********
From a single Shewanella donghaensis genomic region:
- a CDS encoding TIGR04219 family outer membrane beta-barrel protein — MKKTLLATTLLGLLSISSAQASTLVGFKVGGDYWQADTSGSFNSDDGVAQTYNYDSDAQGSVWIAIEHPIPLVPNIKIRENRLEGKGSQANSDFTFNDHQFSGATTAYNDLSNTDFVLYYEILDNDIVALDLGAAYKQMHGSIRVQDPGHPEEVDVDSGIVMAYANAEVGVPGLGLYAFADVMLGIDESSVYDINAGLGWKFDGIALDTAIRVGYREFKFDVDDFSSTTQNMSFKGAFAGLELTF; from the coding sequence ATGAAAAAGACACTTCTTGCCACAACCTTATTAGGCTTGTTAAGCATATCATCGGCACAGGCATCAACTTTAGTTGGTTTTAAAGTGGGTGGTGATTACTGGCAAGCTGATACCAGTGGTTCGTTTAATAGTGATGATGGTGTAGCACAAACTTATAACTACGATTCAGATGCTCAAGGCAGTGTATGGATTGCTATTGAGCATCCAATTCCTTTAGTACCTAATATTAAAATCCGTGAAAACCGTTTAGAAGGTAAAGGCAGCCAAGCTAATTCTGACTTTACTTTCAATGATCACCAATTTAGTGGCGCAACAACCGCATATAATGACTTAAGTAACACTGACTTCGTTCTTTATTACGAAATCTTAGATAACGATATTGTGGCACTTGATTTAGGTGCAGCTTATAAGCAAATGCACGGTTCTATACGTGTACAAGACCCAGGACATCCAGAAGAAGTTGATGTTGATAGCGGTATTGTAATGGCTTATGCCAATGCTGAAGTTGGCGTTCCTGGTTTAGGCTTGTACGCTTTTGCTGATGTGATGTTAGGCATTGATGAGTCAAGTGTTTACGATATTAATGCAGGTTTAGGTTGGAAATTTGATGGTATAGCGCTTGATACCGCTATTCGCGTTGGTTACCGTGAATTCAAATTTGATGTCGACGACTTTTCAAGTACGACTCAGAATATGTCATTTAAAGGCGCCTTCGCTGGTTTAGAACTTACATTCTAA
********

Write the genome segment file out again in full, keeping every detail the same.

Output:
From a single Shewanella donghaensis genomic region:
- a CDS encoding TIGR04219 family outer membrane beta-barrel protein — MKKTLLATTLLGLLSISSAQASTLVGFKVGGDYWQADTSGSFNSDDGVAQTYNYDSDAQGSVWIAIEHPIPLVPNIKIRENRLEGKGSQANSDFTFNDHQFSGATTAYNDLSNTDFVLYYEILDNDIVALDLGAAYKQMHGSIRVQDPGHPEEVDVDSGIVMAYANAEVGVPGLGLYAFADVMLGIDESSVYDINAGLGWKFDGIALDTAIRVGYREFKFDVDDFSSTTQNMSFKGAFAGLELTF; from the coding sequence ATGAAAAAGACACTTCTTGCCACAACCTTATTAGGCTTGTTAAGCATATCATCGGCACAGGCATCAACTTTAGTTGGTTTTAAAGTGGGTGGTGATTACTGGCAAGCTGATACCAGTGGTTCGTTTAATAGTGATGATGGTGTAGCACAAACTTATAACTACGATTCAGATGCTCAAGGCAGTGTATGGATTGCTATTGAGCATCCAATTCCTTTAGTACCTAATATTAAAATCCGTGAAAACCGTTTAGAAGGTAAAGGCAGCCAAGCTAATTCTGACTTTACTTTCAATGATCACCAATTTAGTGGCGCAACAACCGCATATAATGACTTAAGTAACACTGACTTCGTTCTTTATTACGAAATCTTAGATAACGATATTGTGGCACTTGATTTAGGTGCAGCTTATAAGCAAATGCACGGTTCTATACGTGTACAAGACCCAGGACATCCAGAAGAAGTTGATGTTGATAGCGGTATTGTAATGGCTTATGCCAATGCTGAAGTTGGCGTTCCTGGTTTAGGCTTGTACGCTTTTGCTGATGTGATGTTAGGCATTGATGAGTCAAGTGTTTACGATATTAATGCAGGTTTAGGTTGGAAATTTGATGGTATAGCGCTTGATACCGCTATTCGCGTTGGTTACCGTGAATTCAAATTTGATGTCGACGACTTTTCAAGTACGACTCAGAATATGTCATTTAAAGGCGCCTTCGCTGGTTTAGAACTTACATTCTAA